Acupuncture  study for constipation

http://www.healthcmi.com/Acupuncture-Continuing-Education-News/1517-acupuncture-relieves-constipation

 

A few points to try from the study:

LI4 is on inside of the dew claw on the front paw.
ST 36 find the front of the knee and slide your finger down into the little groove on the lateral side of each knee.
ST25*  On the ventral midline 2 cun lateral to the umbilicus. Find your pups belly button it is usually a bit raised and bumpy and then depending on the size of your pup the point will be anywhere from one to two finger widths off the belly button
Cun “small measurement”  the find the distance between the wrist and the elbow put your finger there;  half that distance half it again and half it again, The distance between your finger and the wrist is 1 cun so it will be a personal measurement for each animal

 

 

 

points  for Constipation

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If You Or Your Pet Are A Little Near Or Far Sited This Point May Help

dogs-in-glasses-1

 

This is a great point for humans and canines. I have used it on my senior clients with good results and now there is science behind it ..

GB37 has been used for the treatment of eye related disorders for over a thousand years. The advent of functional MRI imaging has allowed for researchers to measure the specific regions of the brain activated by acupoint stimulation. Clear evidence from this study demonstrates that GB37 acupuncture needle stimulation activates areas of the brain responsible for vision. Researchers carefully noted that the activation of the visual cortex lasted longer than expected following the acupuncture point stimulation. They also referenced this lasting effect as the “sustained effect of acupuncture” and note that future study designs should take into account acupuncture’s ability to make lasting changes. The researchers note that some studies seek to measure an instant on and off effect rather than measuring the duration of acupuncture’s physiological effects.

http://www.healthcmi.com/acupuncturist-news-online/693-mriacupuncturevisiongb?goback=%2Egde_2328513_member_213799169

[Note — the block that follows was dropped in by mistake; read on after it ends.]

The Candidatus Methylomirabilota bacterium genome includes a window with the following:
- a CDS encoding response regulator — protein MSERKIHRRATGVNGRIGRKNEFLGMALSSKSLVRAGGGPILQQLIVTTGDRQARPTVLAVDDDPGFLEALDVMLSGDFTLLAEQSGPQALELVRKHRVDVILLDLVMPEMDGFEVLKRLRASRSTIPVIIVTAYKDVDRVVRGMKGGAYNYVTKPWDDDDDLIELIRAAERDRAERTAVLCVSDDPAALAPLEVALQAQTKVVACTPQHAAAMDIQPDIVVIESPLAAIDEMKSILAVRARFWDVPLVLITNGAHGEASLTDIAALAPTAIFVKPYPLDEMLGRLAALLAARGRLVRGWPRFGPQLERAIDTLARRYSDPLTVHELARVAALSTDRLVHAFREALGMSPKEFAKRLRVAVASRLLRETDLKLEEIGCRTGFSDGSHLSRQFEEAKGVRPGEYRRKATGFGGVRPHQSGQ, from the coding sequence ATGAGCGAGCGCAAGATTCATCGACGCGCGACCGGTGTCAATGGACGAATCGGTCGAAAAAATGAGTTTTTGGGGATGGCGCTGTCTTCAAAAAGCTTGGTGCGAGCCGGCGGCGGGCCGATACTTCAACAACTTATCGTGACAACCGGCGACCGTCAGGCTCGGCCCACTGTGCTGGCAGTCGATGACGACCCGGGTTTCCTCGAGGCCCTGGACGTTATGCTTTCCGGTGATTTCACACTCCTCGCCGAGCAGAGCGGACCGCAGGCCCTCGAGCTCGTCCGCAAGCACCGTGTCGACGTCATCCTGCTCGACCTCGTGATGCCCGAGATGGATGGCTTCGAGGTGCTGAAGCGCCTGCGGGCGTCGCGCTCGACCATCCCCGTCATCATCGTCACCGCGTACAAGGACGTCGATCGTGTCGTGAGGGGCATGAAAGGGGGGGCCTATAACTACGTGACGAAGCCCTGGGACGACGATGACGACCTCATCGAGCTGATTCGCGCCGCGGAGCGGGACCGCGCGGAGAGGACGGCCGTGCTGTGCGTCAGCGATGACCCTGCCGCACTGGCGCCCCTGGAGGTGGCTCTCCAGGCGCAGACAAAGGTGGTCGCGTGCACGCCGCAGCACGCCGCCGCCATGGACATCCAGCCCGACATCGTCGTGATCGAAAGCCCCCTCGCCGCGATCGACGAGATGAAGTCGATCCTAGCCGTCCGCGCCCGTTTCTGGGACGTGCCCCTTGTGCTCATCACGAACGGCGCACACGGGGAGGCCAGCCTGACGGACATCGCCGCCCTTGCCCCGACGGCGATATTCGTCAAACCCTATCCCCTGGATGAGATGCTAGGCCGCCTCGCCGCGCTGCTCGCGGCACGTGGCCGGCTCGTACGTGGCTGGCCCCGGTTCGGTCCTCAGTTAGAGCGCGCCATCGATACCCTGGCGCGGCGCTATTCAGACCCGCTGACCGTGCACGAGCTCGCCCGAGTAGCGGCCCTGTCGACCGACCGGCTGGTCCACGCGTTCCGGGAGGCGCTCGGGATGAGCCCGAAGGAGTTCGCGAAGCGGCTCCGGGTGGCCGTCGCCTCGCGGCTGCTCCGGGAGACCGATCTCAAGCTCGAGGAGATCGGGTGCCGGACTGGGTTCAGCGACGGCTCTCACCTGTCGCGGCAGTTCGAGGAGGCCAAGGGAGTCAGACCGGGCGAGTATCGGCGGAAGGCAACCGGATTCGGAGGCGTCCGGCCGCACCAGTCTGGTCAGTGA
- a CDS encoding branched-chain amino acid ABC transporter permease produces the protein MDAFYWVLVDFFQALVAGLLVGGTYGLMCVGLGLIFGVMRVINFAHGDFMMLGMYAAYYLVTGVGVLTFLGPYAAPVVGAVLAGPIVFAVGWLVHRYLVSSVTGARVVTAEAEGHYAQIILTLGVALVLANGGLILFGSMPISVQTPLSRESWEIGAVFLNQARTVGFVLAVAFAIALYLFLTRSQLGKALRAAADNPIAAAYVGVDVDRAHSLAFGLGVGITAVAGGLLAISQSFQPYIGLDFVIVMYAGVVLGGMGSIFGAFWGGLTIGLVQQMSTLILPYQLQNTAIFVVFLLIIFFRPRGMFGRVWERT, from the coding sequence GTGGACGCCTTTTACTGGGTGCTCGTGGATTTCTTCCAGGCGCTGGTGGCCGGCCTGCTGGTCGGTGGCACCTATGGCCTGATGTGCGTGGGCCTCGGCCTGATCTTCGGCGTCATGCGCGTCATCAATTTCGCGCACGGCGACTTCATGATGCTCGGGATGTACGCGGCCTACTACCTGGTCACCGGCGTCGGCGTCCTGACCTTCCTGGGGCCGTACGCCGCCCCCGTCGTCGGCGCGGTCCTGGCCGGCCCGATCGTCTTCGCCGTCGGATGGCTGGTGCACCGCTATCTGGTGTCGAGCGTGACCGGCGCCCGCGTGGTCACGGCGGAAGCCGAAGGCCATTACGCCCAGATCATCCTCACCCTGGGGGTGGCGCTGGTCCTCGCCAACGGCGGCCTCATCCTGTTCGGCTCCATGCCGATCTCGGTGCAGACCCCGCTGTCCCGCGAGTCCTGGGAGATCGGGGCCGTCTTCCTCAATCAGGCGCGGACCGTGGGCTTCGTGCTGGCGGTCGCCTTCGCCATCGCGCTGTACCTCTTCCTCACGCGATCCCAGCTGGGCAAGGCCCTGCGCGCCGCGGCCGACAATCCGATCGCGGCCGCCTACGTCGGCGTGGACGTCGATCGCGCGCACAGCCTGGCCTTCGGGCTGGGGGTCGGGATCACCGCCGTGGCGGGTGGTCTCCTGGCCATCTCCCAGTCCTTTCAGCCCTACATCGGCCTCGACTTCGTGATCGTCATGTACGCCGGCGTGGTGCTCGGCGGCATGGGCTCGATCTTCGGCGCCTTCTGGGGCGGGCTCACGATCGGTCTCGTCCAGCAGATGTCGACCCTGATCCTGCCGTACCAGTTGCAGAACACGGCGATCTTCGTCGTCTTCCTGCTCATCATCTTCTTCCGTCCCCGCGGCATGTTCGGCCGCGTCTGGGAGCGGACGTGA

Here are a few other points to help with vision for you and your pet

GB 37 is from the study the others are just good ones to support eye health. Your pup may not love the points close to the eye but try them on yourself and see what you think :-)

Also note if you or your pet experience any sudden change in vision or acute eye irritation consult your Dr. or Vet immediately as this could be a sign of a medical emergency

 

eye points blog

GB37  five cun above the lateral malleolus (ankle bone on the outside of theback legs)

LIv2 on the back legs where the 2nd toe meets the paw

LIv3 between the 2nd and 3rd metatarsal bones of the back legs  Distal point for eye issues, also benefits hock pain and removes toxins from the body Tonifies liver

Acupuncture Points Around the Eye

There are several powerful acupuncture points around the eyes that promote eye health. These points bring Qi and blood to the eyes to nourish the tissue and improve the condition of the eyes.

Jingming (BL1-1) – When translated, Jingming means Bright eyes. This point is located in the inner corner of the eye. It is one of the primary points to bring Qi and blood to the eyes and is used for eye problems of all kinds including early-stage cataracts, glaucoma, night blindness, conjunctivitis and blurred vision.

Zanzhu (BL-2) – This point lies in the depression at the inner end of the eyebrow. Like Jingming, it is a primary point for the eyes and is used for all types of eye problems. Some of the indications to use this point include headache, blurring or failing of vision, pain in the supraorbital region, excessive tearing, redness, swelling and pain of the eye, twitching of the eyelids and glaucoma.

Sizhukong (TH 23) – In the hollow at the outside end of the eyebrow. This point is used for eye and facial problems including headaches, redness and pain of the eye, blurring of vision, twitching of the eyelids, toothache and facial paralysis.

Tongziliao (GB 1) – Located on the outside corner of the eye. This point is used to brighten the eyes as well as for headaches, redness and pain of the eyes, failing or blurring of vision, photophobia, dry, itchy eyes, early-stage cataracts and conjunctivitis.